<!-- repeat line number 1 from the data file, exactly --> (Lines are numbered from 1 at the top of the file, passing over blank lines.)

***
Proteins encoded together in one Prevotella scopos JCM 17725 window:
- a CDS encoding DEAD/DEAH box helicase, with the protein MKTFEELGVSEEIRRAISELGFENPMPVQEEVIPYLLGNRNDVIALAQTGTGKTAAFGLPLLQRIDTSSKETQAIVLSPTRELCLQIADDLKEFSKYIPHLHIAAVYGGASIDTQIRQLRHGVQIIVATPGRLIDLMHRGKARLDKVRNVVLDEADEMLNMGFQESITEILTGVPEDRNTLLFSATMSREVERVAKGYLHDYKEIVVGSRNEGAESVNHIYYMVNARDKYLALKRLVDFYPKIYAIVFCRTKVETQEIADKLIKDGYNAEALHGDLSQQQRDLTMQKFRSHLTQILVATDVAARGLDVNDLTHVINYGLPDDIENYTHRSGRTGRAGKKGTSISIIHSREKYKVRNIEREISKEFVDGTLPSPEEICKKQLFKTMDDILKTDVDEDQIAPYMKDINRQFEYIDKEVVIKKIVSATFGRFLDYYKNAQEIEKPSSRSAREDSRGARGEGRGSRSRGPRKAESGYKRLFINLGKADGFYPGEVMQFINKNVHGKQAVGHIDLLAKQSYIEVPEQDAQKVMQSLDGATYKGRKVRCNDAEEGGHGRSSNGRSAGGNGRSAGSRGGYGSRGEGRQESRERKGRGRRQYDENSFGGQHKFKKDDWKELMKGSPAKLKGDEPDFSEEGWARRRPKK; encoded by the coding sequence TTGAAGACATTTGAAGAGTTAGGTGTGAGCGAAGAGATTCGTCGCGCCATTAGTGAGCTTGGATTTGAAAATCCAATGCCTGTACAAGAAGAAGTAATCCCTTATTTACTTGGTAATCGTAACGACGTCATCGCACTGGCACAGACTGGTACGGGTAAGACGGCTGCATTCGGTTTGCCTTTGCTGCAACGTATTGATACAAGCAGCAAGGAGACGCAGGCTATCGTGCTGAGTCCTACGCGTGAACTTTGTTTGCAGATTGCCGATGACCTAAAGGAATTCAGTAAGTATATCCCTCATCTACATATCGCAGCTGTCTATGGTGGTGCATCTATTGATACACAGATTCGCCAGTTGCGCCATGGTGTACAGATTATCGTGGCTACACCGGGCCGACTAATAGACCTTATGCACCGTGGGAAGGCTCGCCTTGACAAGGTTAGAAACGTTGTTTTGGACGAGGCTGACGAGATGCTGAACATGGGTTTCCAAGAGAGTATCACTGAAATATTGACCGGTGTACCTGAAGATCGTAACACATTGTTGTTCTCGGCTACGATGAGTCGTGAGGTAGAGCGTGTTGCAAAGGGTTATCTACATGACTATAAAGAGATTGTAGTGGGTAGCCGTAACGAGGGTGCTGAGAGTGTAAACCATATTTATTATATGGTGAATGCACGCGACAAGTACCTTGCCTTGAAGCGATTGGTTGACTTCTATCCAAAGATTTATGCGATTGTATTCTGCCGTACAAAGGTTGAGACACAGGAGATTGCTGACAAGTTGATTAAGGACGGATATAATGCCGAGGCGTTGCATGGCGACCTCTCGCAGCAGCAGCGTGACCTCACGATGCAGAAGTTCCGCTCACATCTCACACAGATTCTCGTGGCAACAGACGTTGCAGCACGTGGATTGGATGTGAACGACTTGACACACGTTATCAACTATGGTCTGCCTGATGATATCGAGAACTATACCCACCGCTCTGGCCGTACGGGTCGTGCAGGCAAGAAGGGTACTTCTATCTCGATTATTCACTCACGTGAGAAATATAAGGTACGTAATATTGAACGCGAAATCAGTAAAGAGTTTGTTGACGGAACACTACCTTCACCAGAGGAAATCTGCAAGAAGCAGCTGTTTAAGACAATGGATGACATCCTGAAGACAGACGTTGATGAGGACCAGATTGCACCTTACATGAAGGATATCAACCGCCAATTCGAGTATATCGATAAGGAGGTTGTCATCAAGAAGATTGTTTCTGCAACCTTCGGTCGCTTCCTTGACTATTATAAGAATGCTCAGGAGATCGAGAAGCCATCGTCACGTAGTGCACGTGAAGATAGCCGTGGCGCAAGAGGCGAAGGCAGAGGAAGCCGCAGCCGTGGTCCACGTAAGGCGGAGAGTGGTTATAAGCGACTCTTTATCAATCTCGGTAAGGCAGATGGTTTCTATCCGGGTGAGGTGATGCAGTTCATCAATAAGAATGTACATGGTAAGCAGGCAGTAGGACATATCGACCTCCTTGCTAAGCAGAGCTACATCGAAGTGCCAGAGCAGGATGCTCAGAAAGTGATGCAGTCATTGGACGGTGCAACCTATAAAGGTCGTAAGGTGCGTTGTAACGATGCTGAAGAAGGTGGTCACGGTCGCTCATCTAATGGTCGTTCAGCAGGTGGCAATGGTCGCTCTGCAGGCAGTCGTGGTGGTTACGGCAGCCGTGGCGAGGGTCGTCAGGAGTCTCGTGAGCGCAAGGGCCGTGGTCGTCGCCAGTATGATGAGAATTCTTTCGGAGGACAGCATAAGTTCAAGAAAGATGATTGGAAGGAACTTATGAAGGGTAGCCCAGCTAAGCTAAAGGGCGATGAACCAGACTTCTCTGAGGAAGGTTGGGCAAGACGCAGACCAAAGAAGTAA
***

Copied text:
Proteins encoded together in one Prevotella scopos JCM 17725 window: